I stayed in the hospital a few more days and was sent home with some painkillers. It took about two weeks for me to be able to move around by myself. Once again family came to stay and take care of the house and SC like they had been doing for the previous month. My first non-hospital outing after this stay was when mab took me to Chick-Fil-A and to meet Drew Brees, and I blubbered like a baby that night because it was the first time I’d felt normal in two months. What a day! It still brings tears to my eyes.

At my follow up appointment with Dr. Chi, he was pleased with my progress. He cautioned me not to get too hopeful (though I was quick to share that God had done so much already, and that I was trusting Him to do even more!). Then he brought up the subject of children. Specifically, did we plan to have any more?

I felt like all the air had been sucked out of the room. I could tell by his demeanor that we wasn’t asking us because he wanted to encourage us to have more children. He began to describe the state of my body, how my veins – even post-surgery – could not sustain the increased amount of blood a pregnant woman carries. He said with the genetic mutation I have, I would have to be on Lovenox shots the entire pregnancy. I would most likely be confined to some sort of bed rest to minimize risk to the baby (if you pass a clot to the fetus, it will suffocate the baby and the mother will miscarry). He said it would take months of preparation to transition me off of coumadin to Lovenox, and multiple tests would have to be run before we could even try to have a baby. He also cautioned us to be very, very careful, because coumadin is deadly to fetus, and even if the doctors were to find out at the absolute earliest possible moment I was pregnant, it would still be too late for them to save the baby. He also told us that even with all those preventions, because of my genetic issue, he could not guarantee we’d even be able to carry a baby to term. He closed the conversation by looking over at SC, and reminding us that, especially with my genetic mutation, that she was truly a miracle and for us to cherish her.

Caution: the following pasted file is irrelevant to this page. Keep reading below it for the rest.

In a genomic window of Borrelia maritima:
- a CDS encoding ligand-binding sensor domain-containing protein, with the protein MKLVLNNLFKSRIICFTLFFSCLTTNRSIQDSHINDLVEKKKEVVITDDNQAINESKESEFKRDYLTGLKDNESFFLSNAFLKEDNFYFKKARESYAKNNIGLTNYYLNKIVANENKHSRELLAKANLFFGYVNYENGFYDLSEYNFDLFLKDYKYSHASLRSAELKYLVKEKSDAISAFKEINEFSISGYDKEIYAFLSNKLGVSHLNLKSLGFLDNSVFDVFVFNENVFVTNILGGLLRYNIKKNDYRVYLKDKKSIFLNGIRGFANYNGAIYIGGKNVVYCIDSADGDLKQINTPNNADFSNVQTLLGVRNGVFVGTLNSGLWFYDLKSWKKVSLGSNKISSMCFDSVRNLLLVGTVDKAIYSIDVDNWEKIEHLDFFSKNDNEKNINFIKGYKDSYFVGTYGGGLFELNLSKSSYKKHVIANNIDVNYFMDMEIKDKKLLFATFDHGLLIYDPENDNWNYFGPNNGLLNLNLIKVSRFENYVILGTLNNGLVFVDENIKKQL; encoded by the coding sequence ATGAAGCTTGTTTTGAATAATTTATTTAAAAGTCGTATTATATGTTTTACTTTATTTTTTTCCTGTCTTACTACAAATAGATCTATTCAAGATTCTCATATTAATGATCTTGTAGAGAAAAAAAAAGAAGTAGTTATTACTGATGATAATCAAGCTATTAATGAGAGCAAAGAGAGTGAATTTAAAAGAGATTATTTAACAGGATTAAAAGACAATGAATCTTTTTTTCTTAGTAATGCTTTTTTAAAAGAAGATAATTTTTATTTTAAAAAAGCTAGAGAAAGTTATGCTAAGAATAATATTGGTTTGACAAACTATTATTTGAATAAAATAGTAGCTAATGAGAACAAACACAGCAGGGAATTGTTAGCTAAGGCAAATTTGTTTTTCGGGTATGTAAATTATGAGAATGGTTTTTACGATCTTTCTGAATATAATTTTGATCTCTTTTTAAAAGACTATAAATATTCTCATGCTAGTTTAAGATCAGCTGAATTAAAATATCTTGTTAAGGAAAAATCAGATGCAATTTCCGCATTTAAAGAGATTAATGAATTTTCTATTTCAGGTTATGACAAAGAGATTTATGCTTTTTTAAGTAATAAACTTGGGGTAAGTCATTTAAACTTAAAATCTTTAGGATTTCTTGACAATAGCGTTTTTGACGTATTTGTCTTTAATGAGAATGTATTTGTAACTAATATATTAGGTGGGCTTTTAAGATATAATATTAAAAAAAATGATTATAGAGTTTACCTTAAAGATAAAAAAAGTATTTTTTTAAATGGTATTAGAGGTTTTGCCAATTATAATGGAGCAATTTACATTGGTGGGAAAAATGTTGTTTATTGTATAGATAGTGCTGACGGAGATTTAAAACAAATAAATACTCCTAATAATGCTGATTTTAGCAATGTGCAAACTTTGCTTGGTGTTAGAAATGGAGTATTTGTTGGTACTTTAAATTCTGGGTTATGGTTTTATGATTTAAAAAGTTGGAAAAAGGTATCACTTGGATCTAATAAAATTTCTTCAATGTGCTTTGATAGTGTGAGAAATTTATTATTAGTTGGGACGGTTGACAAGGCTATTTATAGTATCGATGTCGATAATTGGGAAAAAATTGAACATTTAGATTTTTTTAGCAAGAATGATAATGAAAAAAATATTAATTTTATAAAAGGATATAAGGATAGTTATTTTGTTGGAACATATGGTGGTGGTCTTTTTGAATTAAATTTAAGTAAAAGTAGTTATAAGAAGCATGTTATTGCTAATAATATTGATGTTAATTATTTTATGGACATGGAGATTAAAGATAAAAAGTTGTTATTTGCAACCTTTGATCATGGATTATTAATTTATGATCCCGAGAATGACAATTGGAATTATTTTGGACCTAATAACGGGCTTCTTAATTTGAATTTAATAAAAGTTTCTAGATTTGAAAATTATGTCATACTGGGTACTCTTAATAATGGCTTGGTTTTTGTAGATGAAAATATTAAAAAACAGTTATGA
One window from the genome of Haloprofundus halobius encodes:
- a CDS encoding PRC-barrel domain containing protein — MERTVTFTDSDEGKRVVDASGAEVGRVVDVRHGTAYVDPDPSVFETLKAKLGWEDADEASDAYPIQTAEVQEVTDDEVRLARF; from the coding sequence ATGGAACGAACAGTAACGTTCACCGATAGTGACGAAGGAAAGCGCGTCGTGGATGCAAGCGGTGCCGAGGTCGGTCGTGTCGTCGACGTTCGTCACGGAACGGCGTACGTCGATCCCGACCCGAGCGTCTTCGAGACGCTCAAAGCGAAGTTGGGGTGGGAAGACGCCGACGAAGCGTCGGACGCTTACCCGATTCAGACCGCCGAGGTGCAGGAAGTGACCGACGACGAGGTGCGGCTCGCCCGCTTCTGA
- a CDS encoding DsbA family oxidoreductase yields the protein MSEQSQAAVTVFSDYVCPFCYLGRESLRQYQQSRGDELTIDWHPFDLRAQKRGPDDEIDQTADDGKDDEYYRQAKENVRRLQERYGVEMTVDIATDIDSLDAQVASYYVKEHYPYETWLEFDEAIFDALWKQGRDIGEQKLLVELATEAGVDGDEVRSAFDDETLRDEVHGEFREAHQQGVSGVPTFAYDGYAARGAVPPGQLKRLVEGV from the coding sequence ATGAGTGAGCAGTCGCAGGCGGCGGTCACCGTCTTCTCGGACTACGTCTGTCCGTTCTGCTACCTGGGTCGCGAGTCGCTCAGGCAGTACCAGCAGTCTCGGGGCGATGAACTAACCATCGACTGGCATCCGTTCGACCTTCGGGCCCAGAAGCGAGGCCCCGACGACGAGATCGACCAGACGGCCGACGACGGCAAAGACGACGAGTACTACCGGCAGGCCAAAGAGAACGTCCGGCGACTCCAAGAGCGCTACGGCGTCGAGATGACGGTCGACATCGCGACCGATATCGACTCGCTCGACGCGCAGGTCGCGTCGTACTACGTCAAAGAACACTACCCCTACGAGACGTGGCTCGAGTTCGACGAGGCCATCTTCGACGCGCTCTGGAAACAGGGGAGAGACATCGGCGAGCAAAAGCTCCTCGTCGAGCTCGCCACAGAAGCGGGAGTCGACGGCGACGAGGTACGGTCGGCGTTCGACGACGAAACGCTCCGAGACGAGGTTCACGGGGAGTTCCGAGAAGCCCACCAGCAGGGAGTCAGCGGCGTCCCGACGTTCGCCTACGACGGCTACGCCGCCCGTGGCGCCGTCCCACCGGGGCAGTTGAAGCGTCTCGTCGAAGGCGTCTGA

I felt deadened leaving his office. Even though I’d expected some sort of conversation along those lines, it was still hard to go through. Boyd and I talked and prayed a long time about what to do. I think the decision was somewhat easier for Boyd. As a man who’d recently gone through an episode where he almost lost his wife, he wasn’t eager to do anything to jeopardize my life again any time soon. His resolve was good for me to see and feel. I went through a myriad of emotions. I was also terrified of accidentally becoming pregnant. I could not handle the thought of me killing a baby by medicine I was willingly (and necessarily) taking.

I had a follow-up appointment with Dr. Chi in December of 2010 to see how much progress I had made. Boyd and I decided over those in-between months that based on what the appointment revealed, we would make our decision regarding any permanence of family planning after seeing how my recovery was going. We were hoping for a miracle, that possibly God had (again) done some inexplainable work within my body that wouldn’t require a lifetime diagnosis.

Dr. Chi was pleasantly surprised with how much I had healed. More ultrasounds revealed 100% blood return out of my leg. Dr. Connors’ hard work had been an astounding success. However because of the stents I was to remain on blood thinners – for life. I was also to wear the compression hose to help with pain & blood flow because of all the dead veins in my leg. Dr. Chi encouraged me to remember how lucky I was to be alive, and to be doing so well considering the circumstances. I praised God even in the absence of the hoped-for miracle. We broached the subject of children again. He told us that ultimately, it was up to us, but gave us the same cautions as before. We left his office in peace, knowing what our decision would be. The truth was, the decision had already been made based on the outcome of my recovery. We knew that it would take nothing short of a miracle for us to biologically have more children. That particular miracle didn’t happen. We were at peace, we had bathed the situation in prayer, and we took the necessary steps to ensure that I would not become pregnant ever again, thus no longer risking harming, and possibly killing, any baby.

The sheer relief I felt at knowing I couldn’t hurt a baby with this terrible, yet (for me) life-sustaining, medication is indescribable. But the relief didn’t last long.  And the enemy was waiting in the wings, ready to pounce.

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2 thoughts on “The Incident

  1. Pingback: The Ashes « Growing because of His Grace

  2. Pingback: The Beauty « Growing because of His Grace